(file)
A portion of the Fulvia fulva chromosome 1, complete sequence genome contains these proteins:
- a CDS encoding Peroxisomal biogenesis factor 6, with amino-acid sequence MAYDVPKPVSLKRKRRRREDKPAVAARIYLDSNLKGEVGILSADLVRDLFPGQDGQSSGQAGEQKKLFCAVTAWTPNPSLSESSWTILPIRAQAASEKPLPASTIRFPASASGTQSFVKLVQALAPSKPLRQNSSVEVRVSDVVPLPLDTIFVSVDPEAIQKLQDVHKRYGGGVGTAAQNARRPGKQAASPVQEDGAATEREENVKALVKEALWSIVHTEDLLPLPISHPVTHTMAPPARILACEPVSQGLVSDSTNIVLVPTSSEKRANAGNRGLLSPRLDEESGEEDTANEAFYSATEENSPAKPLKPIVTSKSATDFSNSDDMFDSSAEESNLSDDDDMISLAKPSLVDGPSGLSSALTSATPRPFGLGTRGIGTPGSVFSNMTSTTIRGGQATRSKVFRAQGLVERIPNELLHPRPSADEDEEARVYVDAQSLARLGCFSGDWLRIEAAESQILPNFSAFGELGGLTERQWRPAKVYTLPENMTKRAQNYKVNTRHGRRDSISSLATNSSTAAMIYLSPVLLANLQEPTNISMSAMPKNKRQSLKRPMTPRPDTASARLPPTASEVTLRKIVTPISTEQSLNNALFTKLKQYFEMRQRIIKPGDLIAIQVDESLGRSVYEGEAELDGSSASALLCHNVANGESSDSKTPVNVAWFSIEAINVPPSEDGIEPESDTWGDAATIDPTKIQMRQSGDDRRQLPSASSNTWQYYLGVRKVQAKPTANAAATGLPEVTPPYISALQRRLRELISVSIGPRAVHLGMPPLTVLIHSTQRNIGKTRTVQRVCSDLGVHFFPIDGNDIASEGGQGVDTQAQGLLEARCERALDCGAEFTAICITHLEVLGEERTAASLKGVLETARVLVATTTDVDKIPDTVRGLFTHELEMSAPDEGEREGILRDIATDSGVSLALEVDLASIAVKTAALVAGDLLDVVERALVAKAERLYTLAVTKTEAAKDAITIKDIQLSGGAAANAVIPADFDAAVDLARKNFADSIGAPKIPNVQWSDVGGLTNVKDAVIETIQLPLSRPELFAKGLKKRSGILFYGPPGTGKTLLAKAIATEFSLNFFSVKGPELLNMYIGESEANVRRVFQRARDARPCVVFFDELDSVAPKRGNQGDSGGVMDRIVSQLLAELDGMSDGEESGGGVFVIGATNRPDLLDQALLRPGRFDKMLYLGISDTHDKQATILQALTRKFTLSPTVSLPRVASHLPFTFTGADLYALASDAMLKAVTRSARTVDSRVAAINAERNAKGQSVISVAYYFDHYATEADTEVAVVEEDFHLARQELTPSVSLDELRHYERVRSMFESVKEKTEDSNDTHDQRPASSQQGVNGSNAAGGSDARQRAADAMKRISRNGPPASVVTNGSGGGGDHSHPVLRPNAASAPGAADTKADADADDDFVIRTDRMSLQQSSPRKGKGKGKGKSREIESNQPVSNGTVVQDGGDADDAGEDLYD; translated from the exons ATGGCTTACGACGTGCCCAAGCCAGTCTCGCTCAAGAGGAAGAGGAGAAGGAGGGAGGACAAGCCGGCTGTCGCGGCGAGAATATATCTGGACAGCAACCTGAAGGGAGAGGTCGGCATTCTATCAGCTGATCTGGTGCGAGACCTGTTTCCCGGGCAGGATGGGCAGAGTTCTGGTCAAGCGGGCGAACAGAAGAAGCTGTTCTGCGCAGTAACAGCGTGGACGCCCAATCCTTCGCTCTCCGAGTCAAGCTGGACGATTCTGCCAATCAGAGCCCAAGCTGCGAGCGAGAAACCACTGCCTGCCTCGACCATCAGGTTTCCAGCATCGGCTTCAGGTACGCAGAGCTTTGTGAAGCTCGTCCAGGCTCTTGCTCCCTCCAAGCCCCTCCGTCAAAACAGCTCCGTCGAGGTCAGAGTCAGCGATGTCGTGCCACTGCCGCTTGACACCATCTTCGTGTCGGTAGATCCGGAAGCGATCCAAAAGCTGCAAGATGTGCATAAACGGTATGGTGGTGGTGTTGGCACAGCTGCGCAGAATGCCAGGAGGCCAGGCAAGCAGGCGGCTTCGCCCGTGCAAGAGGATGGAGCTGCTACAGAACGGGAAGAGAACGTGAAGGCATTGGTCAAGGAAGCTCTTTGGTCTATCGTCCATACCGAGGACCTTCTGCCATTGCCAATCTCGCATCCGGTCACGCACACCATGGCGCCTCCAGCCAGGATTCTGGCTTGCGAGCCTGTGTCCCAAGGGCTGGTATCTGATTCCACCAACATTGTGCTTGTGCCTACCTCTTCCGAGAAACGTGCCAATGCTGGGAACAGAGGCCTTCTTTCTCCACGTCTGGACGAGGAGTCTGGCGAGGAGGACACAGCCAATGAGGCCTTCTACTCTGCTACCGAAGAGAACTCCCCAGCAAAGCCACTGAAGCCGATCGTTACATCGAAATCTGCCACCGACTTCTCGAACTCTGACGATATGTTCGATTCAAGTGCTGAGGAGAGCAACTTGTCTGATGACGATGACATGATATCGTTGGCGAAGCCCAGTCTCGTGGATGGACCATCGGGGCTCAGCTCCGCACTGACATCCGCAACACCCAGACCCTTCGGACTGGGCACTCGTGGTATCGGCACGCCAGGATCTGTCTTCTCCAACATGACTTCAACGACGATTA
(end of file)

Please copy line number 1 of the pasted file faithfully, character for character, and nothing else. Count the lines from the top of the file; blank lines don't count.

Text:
A portion of the Fulvia fulva chromosome 1, complete sequence genome contains these proteins: